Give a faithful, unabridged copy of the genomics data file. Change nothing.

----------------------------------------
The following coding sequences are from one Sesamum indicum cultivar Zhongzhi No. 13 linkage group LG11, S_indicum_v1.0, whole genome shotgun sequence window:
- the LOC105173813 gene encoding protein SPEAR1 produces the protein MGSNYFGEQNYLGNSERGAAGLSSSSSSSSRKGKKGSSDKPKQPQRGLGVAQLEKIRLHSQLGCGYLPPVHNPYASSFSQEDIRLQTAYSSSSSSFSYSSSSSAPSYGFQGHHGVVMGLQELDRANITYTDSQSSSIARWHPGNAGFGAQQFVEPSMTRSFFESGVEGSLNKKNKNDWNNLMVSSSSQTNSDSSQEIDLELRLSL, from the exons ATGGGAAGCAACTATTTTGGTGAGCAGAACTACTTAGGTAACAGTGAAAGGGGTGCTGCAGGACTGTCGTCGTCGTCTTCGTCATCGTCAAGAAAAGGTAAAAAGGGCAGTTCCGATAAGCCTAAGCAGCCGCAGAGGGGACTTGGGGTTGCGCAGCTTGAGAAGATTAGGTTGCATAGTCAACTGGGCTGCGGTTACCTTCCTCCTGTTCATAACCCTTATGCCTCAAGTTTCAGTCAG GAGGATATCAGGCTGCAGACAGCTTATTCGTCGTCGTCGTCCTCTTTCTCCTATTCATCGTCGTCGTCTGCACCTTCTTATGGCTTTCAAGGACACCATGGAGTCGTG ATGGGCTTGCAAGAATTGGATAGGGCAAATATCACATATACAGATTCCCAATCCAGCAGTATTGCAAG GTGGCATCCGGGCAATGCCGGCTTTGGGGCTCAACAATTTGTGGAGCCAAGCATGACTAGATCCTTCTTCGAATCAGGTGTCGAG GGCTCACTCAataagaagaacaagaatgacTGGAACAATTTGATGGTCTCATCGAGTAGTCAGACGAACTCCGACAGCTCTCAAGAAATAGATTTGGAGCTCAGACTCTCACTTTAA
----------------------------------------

The following coding sequences are from one Sesamum indicum cultivar Zhongzhi No. 13 linkage group LG11, S_indicum_v1.0, whole genome shotgun sequence window:
- the LOC105173813 gene encoding protein SPEAR1 produces the protein MGSNYFGEQNYLGNSERGAAGLSSSSSSSSRKGKKGSSDKPKQPQRGLGVAQLEKIRLHSQLGCGYLPPVHNPYASSFSQEDIRLQTAYSSSSSSFSYSSSSSAPSYGFQGHHGVVMGLQELDRANITYTDSQSSSIARWHPGNAGFGAQQFVEPSMTRSFFESGVEGSLNKKNKNDWNNLMVSSSSQTNSDSSQEIDLELRLSL, from the exons ATGGGAAGCAACTATTTTGGTGAGCAGAACTACTTAGGTAACAGTGAAAGGGGTGCTGCAGGACTGTCGTCGTCGTCTTCGTCATCGTCAAGAAAAGGTAAAAAGGGCAGTTCCGATAAGCCTAAGCAGCCGCAGAGGGGACTTGGGGTTGCGCAGCTTGAGAAGATTAGGTTGCATAGTCAACTGGGCTGCGGTTACCTTCCTCCTGTTCATAACCCTTATGCCTCAAGTTTCAGTCAG GAGGATATCAGGCTGCAGACAGCTTATTCGTCGTCGTCGTCCTCTTTCTCCTATTCATCGTCGTCGTCTGCACCTTCTTATGGCTTTCAAGGACACCATGGAGTCGTG ATGGGCTTGCAAGAATTGGATAGGGCAAATATCACATATACAGATTCCCAATCCAGCAGTATTGCAAG GTGGCATCCGGGCAATGCCGGCTTTGGGGCTCAACAATTTGTGGAGCCAAGCATGACTAGATCCTTCTTCGAATCAGGTGTCGAG GGCTCACTCAataagaagaacaagaatgacTGGAACAATTTGATGGTCTCATCGAGTAGTCAGACGAACTCCGACAGCTCTCAAGAAATAGATTTGGAGCTCAGACTCTCACTTTAA